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Thursday, 27 March 1941


Senator DEIN (NEW SOUTH WALES) . - I believe that the basis upon which the basic wage is determined is entirely wrong. I should 'have preferred Senator Keane to have dealt with that matter, but he indulged in lime-lighting. He claimed that the Commonwealth Arbitration Court is incompetent to fix the basic wage because the high standard of living enjoyed by the judges of the court renders them incapable of deciding what is a reasonable standard for the underdog. I should like to learn whom the honorable senator would select to fix the basic wage. If he selected an unemployed man who had no standard of living the result might be the fixing of the basic wage at a lower rate than that determined by the court. Does the honorable senator consider that Parliament should fix the basic wage? If Parliament had that responsibility the honorable senator and his party colleagues, would have the opportunity to play to the gallery, an opportunity they never fail -to capitalize. Senator Keane did not suggest an alternative to the present system; he merely charged the court with incompetency. He quoted from the court's judgment and pointed out that it agreed that in certain instances the basic wage was inadequate. I agree with him on that point; hut he did not suggest any remedy. The court said, in effect, that the single man and the married man without children were receiving too high a wage, the married man with one child was getting an adequate wage, but the basic wage was inadequate for a man with more than one child. To remedy this Senator Keane advocated an all-round increase of 6s. a week in the basic wage. Is he in favour of the single man receiving an increase of 6s. a week? Senator Keane proposes to give nothing additional to the single man of 20, but the single man of 21, who, except that he has a vote, is often no better than the man one year his junior, is to receive an extra 6s. I should have been the .first to fall into line with the honorable senator had he shown how we could remove the injustices and anomalies which result from the present basis of wage fixation, instead of playing to the gallery in the hope of making some political capital. I believe that a properly constituted authority should fix the adult basic wage and that there should >be added to that wage an allowance, call it what you will, for a man when he marries and endowment for each child. Only by that means can we hope to achieve equity. Senator Keane and his party threw equity to the winds in their search for votes.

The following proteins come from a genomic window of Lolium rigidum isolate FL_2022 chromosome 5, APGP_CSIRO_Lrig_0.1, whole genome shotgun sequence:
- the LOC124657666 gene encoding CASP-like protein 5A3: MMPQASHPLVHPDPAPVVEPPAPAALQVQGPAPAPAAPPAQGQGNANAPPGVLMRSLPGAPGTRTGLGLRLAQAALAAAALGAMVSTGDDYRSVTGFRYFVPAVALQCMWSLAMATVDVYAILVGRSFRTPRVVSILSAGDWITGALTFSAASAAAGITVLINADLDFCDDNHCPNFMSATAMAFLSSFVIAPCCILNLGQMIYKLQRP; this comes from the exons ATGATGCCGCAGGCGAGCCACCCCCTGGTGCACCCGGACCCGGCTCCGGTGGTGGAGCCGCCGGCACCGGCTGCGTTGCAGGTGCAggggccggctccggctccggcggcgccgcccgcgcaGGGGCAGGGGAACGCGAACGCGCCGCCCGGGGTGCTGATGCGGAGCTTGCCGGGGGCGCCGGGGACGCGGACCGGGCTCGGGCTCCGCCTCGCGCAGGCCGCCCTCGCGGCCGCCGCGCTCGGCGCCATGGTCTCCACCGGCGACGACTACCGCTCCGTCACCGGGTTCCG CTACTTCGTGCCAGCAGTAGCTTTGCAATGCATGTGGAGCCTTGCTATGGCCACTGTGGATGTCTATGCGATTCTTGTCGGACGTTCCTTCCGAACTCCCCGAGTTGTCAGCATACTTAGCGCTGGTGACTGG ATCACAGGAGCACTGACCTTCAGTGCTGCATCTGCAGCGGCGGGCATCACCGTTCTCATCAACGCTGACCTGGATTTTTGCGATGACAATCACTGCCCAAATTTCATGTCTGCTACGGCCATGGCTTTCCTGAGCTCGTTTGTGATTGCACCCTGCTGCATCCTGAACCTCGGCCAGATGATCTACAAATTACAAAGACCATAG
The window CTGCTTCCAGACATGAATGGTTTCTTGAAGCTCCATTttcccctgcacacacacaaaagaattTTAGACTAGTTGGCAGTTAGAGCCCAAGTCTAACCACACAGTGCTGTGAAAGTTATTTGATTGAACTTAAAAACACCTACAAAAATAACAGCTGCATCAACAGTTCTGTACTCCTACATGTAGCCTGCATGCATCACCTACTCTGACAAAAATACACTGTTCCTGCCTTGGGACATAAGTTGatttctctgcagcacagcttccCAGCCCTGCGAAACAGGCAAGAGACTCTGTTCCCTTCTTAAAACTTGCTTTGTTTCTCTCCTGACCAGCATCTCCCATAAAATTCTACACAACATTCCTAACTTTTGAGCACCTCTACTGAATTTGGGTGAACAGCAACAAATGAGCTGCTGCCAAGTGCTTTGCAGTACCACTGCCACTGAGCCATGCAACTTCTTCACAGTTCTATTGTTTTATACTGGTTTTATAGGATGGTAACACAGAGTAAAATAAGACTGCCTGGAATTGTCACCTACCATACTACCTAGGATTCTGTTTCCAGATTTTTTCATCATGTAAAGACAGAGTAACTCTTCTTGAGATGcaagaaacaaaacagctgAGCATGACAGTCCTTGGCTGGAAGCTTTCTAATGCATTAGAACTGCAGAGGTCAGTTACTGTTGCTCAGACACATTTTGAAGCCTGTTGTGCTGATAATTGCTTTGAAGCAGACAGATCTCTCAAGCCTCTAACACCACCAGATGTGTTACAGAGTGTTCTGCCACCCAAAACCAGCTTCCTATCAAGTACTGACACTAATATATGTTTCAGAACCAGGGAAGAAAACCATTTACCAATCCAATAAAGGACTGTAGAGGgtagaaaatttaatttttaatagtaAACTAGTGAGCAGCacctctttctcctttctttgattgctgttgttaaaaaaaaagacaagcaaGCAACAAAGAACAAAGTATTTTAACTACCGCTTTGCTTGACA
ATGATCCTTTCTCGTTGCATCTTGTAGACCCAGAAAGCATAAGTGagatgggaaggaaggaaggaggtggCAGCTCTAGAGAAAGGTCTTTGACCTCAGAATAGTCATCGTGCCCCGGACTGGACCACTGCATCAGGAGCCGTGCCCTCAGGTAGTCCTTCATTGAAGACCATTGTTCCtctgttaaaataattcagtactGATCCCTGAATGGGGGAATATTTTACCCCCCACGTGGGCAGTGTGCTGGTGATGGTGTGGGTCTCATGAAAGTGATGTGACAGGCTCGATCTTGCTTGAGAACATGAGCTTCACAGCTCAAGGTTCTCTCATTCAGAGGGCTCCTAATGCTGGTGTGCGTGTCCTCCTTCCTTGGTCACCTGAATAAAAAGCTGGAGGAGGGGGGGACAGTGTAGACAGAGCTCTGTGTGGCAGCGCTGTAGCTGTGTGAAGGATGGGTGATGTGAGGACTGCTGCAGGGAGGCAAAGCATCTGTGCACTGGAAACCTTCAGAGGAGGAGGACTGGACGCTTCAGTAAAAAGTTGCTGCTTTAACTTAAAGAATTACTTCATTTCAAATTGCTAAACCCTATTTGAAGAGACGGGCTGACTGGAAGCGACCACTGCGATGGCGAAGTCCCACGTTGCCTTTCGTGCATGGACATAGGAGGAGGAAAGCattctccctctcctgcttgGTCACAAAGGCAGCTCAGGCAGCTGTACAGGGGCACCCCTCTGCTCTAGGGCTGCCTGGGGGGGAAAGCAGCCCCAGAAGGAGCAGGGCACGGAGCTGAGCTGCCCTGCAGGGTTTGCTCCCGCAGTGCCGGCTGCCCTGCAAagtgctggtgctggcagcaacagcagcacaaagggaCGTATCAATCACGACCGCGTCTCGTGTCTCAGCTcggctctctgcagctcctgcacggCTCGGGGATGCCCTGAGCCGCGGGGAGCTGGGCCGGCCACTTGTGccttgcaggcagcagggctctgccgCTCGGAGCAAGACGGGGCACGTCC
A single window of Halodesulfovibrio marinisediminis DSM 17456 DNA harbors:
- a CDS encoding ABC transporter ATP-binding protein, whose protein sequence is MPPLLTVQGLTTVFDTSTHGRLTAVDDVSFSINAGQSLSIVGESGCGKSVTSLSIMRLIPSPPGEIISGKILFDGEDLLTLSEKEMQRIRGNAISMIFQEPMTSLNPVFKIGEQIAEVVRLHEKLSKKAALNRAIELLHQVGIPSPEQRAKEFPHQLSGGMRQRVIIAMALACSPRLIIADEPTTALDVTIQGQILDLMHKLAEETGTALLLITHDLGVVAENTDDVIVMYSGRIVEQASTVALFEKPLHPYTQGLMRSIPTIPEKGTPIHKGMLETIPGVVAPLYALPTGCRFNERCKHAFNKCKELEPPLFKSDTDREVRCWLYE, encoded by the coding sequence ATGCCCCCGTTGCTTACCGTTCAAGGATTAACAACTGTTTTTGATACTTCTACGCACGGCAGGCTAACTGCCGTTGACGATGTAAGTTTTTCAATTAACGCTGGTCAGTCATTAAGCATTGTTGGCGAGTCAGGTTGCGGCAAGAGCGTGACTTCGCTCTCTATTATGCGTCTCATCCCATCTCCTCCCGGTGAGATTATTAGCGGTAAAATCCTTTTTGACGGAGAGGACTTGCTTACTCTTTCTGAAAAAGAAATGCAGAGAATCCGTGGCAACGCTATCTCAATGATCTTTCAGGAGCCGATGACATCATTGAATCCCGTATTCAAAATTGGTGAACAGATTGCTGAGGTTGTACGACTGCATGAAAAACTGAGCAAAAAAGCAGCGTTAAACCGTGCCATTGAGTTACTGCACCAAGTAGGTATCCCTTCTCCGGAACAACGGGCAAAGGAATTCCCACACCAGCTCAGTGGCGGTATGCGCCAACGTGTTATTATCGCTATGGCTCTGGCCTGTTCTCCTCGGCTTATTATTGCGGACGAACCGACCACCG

The honorable senator, supported by Senator Arthur, dealt with rents as they affect the basic wage. I am appalled by the fact that the wage-fixing authorities, the Commonwealth Arbitration Court and the Industrial Commission of New South Wales, say that in Sydney a fourroomed cottage is obtainable for 18s. a week, and escape criticism. Only in the Sydney slums is it possible to obtain a cottage for as low as 18s. a week. The whole basis is wrong, but Senator Keane, in order to remedy his grievance on that score, wants to have the basic wage increased. He would give the single man, who has no rent to pay, the amount of the increase which would be represented in his proposed rental allowance. Where is the equity? The court has decided that the existing basic wage is sufficient for a man, his wife and one child. That being the case, something additional should be given to the man who has a wife and more than one child. Only then will the basic wage system be fair to the community as a whole. For many years I have been disgusted with the way in which the basic wage is determined. Under the present system the basic wage for females is only 52 per .cent, of the rate for males. In his calmer moments, Senator Keane will agree that there is no equity in that. In order to give the single man under 21 years of age a fair deal, let us first consider the relationship of the junior to the senior wage-earner. At present, a single man of 20 receives about, half the wage of the man of 21. That is entirely wrong, but there are no complaints from honorable senators opposite. Then let us consider the problem of the male and the female wage-earner. It is ridiculous to say that a single woman can hope to live on 52 per cent, of the wage of a single man. Let that anomaly be removed. Then we have to consider the position of a man with a family. The greater his family obligations, the greater should be the amount of money received hy him in wages or in some other form. Endowment, I believe, is the correct way in which to compensate him for his family obligations. I am disappointed that Senator Keane neglected to deal with those problems in his speech. The opportunity to remove those anomalies is provided by the National Security Act, which was mentioned by Senator Keane, but before that aspect can be dealt with, regulations under the National Security Act should be issued in order to standardize hours and the basic wage throughout the Commonwealth. Attempts to standardize the basic wage and conditions by referendum have failed in the past, but regulations under the National Security Act provide the means whereby that can be done. With uniformity achieved, the anomalies and injustices that have been tolerated for years could be removed.







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